In 1921, allowing loyalty to overcome his reluctance, McInnes ran federally in Halifax. Having “been shot to pieces” by Borden’s Union government in 1917, the party was having difficulty finding candidates, causing McInnes to remark wryly, in a letter to Beaverbrook, that they had selected him “by the process of exhaustion.” His campaign, which cost some $20,000, was unsuccessful, a result he attributed to such factors as residual anger over conscription, unemployment, the high cost of living, and bloc voting by Roman Catholics.

Ensuring his financial well-being was important to McInnes, especially given his “heavy Election bills.” He had declined offers of the federal solicitor generalship, in 1911, and of the lieutenant governorship of Nova Scotia in favour of his more lucrative law practice. As well, he did not believe in using political connections to obtain a judgeship. “Making the bench a reward for political services” he deemed “absolutely foreign” to his feelings. In 1931, however, following the death of Nova Scotia senator Nathaniel Curry, he expressed interest in the seat as recompense for his years of commitment to the Conservative cause. Although he enlisted Borden’s support, Prime Minister Richard Bedford Bennett* awarded the post to Cape Breton physician John Alexander Macdonald.

McInnes devoted a significant portion of his seemingly endless energy to community involvement. During World War I he was a member of the national Military Hospitals Commission. A liberal supporter of Dalhousie and its students, he served its board of governors in several capacities for over four decades. In 1932 he would replace as chairman George Frederick Pearson, who resigned following an unsuccessful attempt to unseat President Carleton Wellesley Stanley. Elsewhere in the city, McInnes sat on the board of the Halifax School for the Blind [see Sir Charles Frederick Fraser*] and in 1901–2 he was president of another charity, the North British Society. Around 1912 McInnes, who enjoyed gardening, was a commissioner and secretary of Point Pleasant Park. In religion, this one-time Presbyterian was a regional leader in the creation of the United Church [see Clarence Dunlop Mackinnon] and he advised its Maritime Conference on legal matters. Although many benefited from his generosity, he avoided publicity over his charitable work.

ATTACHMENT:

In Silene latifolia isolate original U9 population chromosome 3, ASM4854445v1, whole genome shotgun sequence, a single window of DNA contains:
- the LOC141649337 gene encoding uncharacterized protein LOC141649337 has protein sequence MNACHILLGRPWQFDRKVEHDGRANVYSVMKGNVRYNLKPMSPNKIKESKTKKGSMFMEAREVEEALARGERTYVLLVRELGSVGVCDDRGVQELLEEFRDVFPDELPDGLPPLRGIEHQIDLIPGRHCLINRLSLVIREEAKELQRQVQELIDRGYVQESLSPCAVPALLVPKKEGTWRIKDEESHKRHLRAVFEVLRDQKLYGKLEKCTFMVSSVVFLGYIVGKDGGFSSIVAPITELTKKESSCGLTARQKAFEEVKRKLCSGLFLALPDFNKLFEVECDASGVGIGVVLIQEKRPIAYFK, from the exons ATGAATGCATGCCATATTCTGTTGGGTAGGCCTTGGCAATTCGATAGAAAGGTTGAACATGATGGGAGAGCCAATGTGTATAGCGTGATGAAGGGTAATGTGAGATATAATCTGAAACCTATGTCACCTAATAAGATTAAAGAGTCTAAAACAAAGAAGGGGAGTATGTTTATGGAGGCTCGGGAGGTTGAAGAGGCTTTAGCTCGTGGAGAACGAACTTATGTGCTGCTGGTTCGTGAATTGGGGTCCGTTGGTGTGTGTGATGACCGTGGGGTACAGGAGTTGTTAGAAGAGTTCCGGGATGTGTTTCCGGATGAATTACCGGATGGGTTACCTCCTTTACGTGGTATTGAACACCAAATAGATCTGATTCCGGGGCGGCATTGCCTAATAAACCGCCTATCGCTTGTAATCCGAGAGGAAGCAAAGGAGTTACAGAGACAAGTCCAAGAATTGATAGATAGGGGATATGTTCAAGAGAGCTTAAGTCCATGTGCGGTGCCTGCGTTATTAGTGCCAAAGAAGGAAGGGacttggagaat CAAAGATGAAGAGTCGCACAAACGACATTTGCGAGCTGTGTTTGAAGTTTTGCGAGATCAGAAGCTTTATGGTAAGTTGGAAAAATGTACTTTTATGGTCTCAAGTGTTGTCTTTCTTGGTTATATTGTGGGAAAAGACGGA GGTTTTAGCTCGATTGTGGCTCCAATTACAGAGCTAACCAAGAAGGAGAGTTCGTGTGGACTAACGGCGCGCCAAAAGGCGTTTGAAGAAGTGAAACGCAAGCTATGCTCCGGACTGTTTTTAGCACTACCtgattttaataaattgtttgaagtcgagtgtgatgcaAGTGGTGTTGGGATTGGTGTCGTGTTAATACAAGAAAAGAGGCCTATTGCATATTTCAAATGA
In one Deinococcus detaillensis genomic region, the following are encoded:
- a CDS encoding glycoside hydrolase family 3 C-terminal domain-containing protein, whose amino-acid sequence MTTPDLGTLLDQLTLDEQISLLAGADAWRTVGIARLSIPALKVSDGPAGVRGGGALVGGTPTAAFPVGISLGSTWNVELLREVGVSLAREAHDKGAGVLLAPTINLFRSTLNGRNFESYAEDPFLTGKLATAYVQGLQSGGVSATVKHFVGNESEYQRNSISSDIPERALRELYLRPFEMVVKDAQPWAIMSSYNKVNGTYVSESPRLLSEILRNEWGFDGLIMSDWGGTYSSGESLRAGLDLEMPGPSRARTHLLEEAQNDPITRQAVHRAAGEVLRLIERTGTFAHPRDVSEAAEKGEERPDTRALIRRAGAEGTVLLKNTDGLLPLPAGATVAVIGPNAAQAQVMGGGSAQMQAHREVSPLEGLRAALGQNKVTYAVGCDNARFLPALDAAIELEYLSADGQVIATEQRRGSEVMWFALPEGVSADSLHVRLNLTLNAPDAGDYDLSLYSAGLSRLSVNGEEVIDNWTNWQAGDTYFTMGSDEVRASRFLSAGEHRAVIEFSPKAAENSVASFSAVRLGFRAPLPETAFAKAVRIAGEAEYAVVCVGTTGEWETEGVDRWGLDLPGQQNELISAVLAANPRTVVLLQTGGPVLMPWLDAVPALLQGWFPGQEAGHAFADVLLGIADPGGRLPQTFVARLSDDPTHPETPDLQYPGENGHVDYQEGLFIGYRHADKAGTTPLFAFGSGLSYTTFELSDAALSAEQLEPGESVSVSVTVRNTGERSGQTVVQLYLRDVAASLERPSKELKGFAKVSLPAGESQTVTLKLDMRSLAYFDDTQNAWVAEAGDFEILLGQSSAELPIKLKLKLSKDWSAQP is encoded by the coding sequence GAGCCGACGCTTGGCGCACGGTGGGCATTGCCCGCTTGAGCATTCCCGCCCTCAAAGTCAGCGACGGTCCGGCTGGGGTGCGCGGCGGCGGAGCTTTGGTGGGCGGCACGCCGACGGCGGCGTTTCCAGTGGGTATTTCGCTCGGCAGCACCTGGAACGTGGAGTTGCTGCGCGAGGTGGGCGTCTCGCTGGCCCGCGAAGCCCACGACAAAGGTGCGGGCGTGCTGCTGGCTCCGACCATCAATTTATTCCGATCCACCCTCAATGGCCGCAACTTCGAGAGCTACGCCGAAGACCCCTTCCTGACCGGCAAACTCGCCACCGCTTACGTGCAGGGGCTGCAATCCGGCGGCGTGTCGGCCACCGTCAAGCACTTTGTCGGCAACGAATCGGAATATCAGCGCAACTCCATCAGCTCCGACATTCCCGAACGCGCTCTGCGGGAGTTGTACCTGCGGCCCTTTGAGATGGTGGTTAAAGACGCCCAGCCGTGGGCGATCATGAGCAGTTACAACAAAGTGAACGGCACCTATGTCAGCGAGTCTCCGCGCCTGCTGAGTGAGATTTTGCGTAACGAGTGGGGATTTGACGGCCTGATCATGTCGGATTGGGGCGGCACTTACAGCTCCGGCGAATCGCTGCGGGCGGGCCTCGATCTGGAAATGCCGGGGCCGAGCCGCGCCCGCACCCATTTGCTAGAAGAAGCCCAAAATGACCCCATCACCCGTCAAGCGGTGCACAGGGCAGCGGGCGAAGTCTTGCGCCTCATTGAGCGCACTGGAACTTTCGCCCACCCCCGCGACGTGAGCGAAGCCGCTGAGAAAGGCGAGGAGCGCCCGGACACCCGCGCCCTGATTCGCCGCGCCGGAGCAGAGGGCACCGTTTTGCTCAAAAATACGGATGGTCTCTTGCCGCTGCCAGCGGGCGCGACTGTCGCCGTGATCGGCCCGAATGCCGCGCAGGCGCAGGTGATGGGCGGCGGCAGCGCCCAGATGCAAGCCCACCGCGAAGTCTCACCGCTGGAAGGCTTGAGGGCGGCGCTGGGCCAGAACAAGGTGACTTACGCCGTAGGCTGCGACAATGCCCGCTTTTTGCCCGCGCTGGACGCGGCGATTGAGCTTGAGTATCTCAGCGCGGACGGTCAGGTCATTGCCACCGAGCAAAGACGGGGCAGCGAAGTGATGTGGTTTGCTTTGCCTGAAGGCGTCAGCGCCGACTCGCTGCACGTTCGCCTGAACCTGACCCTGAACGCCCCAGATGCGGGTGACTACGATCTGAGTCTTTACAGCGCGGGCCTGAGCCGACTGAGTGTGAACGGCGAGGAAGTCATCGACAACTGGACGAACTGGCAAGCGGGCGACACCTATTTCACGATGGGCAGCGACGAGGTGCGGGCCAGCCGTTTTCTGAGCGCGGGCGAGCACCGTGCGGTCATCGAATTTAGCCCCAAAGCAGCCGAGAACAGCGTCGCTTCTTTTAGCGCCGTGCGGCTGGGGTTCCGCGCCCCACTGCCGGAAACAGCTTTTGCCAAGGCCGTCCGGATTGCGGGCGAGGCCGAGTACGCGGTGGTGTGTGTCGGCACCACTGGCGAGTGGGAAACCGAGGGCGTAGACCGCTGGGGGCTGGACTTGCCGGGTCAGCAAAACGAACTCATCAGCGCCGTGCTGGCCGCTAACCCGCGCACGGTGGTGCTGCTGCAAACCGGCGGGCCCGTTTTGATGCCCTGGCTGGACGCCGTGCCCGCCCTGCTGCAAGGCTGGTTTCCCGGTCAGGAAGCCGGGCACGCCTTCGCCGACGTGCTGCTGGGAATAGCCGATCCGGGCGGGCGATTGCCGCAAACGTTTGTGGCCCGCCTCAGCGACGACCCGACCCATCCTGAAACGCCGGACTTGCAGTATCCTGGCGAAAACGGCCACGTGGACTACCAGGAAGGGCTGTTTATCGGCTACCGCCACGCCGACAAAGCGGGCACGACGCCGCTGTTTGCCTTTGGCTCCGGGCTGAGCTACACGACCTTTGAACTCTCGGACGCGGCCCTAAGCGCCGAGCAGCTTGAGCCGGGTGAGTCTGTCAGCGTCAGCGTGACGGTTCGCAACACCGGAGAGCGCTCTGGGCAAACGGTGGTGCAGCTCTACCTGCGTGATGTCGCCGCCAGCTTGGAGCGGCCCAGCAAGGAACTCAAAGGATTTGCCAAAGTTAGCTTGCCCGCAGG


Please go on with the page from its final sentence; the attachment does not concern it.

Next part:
Renowned for his diligence, McInnes worked well into his seventies. In characteristic fashion he was at his Bedford Row office until 6:00  on the day before his death in 1937. Given his professional achievements and contributions to the law, education, and society, he merited the title bestowed on him by the North British Society: “dean of the Halifax Bar and citizen extraordinary.” His daughter Caroline, a Dalhousie law graduate in 1919, was an associate of her father’s firm for some 20 years; his son, Donald, a member of the Nova Scotia bar since 1926, became senior partner in 1946; and two grandsons, Hector and Stewart Donald, also joined the firm.

William H. Laurence

Reported court cases involving Hector McInnes have been identified by the author and a list is in the McInnes file at the DCB office.

DUA, MS-2-446 (Hector McInnes fonds). LAC, R6113-0-X; R11336-0-7; R14423-0-6. NSA, MG 1, vol.1190 (Hector McInnes papers); RG 39, M, 15 (bar admission case files), no.7. Halifax Chronicle, 21 June 1937. Halifax Daily Star, 21 June 1937. Halifax Herald, 21 June 1937. Halifax Mail, 19 June 1937. Barry Cahill, The thousandth man: a biography of James McGregor Stewart (Toronto, 2000). Canadian men and women of the time (Morgan; 1912). CPG, 1918. [Harry Flemming], A century plus: McInnes Cooper and Robertson ([Halifax], 1989). The Legislative Assembly of Nova Scotia (Elliott; 1984). B. E. P[aterson], “Hector McInnes, k.c.,” N.S. Hist. Soc., Coll. (Halifax), 24 (1938): xiii–xv. L. G. (Bud) White, Pictou Academy gold medallists, including biographical sketches of one hundred eleven recipients and other brief notes (Pictou, N.S., 1985).

General Bibliography

Cite This Article

William H. Laurence, “McINNES, HECTOR,” in Dictionary of Canadian Biography, vol. 16, University of Toronto/Université Laval, 2003–, accessed November 21, 2017, http://www.biographi.ca/en/bio/mcinnes_hector_16E.html.

The citation above shows the format for footnotes and endnotes according to the Chicago manual of style (16th edition). Information to be used in other citation formats:

Permalink: http://www.biographi.ca/en/bio/mcinnes_hector_16E.html
Author of Article: William H. Laurence
Title of Article: McINNES, HECTOR
Publication Name: Dictionary of Canadian Biography, vol. 16
Publisher: University of Toronto/Université Laval
Year of publication: 2014
Year of revision: 2014
Access Date: November 21, 2017